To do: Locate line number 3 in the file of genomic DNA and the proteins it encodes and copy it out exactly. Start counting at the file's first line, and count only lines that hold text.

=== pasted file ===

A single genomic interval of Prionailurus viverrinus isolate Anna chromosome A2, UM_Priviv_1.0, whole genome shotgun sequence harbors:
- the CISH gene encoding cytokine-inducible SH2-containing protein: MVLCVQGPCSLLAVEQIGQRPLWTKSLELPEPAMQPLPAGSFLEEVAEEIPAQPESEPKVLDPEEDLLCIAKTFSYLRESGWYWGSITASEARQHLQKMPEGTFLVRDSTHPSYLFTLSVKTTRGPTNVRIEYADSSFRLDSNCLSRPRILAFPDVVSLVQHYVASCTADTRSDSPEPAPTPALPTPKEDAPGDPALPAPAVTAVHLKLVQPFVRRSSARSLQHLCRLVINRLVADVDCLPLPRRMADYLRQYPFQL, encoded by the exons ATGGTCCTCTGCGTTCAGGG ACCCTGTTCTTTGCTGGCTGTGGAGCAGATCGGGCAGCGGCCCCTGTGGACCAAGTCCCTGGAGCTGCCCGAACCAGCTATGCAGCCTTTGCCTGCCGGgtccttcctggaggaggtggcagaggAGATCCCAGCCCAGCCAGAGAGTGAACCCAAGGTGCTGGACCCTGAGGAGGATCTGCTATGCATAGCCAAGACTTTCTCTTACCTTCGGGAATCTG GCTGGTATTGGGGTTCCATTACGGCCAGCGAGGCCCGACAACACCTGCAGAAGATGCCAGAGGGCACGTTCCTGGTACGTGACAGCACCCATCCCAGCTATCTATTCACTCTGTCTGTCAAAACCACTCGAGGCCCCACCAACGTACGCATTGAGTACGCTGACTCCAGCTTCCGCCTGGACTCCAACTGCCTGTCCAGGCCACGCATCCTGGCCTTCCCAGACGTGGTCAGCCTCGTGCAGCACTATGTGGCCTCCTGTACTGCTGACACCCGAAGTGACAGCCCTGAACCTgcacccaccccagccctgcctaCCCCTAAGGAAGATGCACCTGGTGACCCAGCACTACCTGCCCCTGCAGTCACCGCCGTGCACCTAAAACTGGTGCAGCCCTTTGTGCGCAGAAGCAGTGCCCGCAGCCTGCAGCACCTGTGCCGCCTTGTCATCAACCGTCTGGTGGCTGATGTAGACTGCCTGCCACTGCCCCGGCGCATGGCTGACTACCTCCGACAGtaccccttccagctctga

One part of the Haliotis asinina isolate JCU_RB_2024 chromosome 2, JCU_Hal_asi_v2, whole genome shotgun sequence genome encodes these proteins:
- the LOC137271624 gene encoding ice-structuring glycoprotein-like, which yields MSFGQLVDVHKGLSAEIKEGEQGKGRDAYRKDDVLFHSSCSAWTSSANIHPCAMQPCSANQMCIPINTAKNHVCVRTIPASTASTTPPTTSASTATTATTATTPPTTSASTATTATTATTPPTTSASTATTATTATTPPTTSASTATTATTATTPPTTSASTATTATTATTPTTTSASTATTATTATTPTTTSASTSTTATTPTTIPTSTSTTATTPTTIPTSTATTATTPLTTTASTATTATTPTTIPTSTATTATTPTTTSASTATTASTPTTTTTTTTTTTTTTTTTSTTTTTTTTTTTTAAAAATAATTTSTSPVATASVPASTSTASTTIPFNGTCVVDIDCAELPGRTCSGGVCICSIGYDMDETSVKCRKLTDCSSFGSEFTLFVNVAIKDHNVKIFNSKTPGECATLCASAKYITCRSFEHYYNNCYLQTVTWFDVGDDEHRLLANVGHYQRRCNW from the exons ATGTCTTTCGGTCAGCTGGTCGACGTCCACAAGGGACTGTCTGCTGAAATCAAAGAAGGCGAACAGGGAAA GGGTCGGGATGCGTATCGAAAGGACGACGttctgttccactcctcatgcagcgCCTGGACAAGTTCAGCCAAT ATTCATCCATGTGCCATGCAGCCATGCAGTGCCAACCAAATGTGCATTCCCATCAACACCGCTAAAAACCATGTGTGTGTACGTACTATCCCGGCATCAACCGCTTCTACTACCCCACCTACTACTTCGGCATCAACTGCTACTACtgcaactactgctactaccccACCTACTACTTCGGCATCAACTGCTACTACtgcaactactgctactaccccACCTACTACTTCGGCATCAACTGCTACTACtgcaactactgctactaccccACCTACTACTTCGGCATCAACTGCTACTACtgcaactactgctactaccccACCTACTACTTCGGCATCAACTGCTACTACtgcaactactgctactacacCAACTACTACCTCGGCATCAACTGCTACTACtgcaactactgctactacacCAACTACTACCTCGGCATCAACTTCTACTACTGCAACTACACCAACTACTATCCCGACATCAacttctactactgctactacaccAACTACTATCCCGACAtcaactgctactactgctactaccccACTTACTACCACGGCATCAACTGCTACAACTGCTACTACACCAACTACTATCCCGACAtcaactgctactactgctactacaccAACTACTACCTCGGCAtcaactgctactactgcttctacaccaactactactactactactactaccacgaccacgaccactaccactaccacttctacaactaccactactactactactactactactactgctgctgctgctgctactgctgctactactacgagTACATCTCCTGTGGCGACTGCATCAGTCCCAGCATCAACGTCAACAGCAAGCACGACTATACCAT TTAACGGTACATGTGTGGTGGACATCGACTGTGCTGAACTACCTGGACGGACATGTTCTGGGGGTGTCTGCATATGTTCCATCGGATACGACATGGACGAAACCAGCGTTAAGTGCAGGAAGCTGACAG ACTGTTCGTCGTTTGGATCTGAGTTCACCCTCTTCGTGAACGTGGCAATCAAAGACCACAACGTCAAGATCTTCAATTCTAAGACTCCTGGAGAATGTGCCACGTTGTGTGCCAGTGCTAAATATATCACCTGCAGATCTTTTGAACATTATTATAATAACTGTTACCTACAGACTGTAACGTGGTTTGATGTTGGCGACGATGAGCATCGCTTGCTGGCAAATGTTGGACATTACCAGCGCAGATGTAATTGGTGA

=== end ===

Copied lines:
One part of the Haliotis asinina isolate JCU_RB_2024 chromosome 2, JCU_Hal_asi_v2, whole genome shotgun sequence genome encodes these proteins: